J. J. Lodder

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Mar 15, 2023, 10:56:11 AM3/15/23
to
occam <oc...@nowhere.nix> wrote:

> On 15/03/2023 12:43, J. J. Lodder wrote:
> > occam <oc...@nowhere.nix> wrote:
> >
> >> I just found out that yesterday (14th of March) was Pi day.
> >>
> >> Does it get more special if Pi Day falls on a Fri Day? (cf Friday 13th.)
> >>
> >> <https://www.i-programmer.info/news/85-humour-/16153-pi-day-irrational-and-
tra
> > nscendental.html>
> >
> > That's American pi day.
> > The European one is April 31, aka May first,
>
> I do not find any evidence of May 1st as the Day for Pi. However:

It was a joke, sometime, in pi-discussions.

> "Others opt to celebrate Pi Approximation Day on July 22, representing
> the fraction 22/7, which is a way of working out an approximate value
> for Pi."

I think November 10 (the 314th day of the year)
is more common for that one.
All equally silly of course,

Jan


Hibou

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Mar 15, 2023, 12:09:30 PM3/15/23
to
Le 15/03/2023 à 10:36, occam a écrit :
>
> I just found out that yesterday (14th of March) was Pi day. [...]

Found out - from a circular?

Kerr-Mudd, John

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Mar 15, 2023, 1:43:19 PM3/15/23
to
I wish 'd posted that, but I never got a round tuit.


--
Bah, and indeed Humbug.

Ken Blake

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Mar 15, 2023, 1:52:51 PM3/15/23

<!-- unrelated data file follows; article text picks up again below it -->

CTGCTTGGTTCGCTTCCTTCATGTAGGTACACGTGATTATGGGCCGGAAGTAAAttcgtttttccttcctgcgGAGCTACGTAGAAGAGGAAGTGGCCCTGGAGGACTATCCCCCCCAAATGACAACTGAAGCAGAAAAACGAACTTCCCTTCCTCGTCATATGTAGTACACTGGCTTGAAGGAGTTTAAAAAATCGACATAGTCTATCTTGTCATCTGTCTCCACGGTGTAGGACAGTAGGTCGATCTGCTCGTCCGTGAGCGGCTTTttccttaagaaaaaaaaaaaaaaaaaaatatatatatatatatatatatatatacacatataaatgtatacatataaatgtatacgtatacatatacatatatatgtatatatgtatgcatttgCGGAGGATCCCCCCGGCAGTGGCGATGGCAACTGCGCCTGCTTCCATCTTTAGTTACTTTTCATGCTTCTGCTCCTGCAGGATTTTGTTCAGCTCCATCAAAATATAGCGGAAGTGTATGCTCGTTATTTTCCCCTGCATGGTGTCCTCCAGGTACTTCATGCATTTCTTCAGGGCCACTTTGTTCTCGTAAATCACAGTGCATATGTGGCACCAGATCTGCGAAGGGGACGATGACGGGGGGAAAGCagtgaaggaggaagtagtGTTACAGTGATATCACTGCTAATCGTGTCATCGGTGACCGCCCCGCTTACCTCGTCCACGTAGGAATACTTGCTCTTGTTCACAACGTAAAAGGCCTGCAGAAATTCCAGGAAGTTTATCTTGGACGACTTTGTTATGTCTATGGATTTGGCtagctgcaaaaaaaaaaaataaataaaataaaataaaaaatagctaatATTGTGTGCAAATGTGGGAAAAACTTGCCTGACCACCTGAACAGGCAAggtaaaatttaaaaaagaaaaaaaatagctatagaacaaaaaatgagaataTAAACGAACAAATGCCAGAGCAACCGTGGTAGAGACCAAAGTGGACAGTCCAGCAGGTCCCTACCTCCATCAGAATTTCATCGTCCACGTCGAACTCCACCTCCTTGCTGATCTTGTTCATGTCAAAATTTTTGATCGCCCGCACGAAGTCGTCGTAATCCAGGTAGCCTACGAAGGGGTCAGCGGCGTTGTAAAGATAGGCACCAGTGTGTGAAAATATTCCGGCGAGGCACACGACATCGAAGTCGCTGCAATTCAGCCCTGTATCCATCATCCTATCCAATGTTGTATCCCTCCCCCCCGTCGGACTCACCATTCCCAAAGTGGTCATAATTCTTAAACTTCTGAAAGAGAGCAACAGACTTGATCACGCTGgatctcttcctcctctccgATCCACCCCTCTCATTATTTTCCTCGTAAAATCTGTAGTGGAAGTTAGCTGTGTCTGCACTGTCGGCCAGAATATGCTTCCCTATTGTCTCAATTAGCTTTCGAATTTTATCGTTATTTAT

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A circular divided by a radial?

Kerr-Mudd, John

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Mar 15, 2023, 4:00:46 PM3/15/23
to
Beware of Free Radicals! oh radials, sorry, I'm tyred. Hope you aren't
cross with me for plying you with this comment.

Sam Plusnet

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Mar 15, 2023, 7:09:12 PM3/15/23
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There is at least one would-be Tzar.

(Currently involved in what the Governor of Florida called:
"A territorial dispute")

--
Sam Plusnet

lar3ryca

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Mar 16, 2023, 1:17:21 PM3/16/23
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This tread has certainly taken a turn or two.

--
All generalizations are bad.

J. J. Lodder

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Mar 16, 2023, 4:30:44 PM3/16/23
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I'm not intent on hitting you with anything at all,
but it may be practical to know that the American radian
may be expressed in either feet at a thousand yards,
or in inches at 100 yards.

Europeans, and NATO-Americans do it in moa,
which is of course a small fraction of a big pi,

Jan


Sam Plusnet

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Mar 16, 2023, 8:37:03 PM3/16/23
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You can't fool us. The moa is an extinct type of large flightless bird.

--
Sam Plusnet

J. J. Lodder

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Mar 17, 2023, 5:00:13 AM3/17/23
to
Making a radical of that is definitely irrational,

Jan

J. J. Lodder

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Mar 17, 2023, 5:00:13 AM3/17/23
to
Yes, that too, already discussed otherthread.
It was their one-egg policy that did them in,

Jan

Kerr-Mudd, John

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Mar 17, 2023, 6:26:04 AM3/17/23
to
It's sad that there aren't any around any moa.

IIRC some long-lived trees in Madagascar are up for extinction as well, as
their seed shells had evolved to survive passage through a giant bird's
gut, but consequently the uncorroded shell is too thick for the seed germ
to erm. germinate. Roc-hard they are.

J. J. Lodder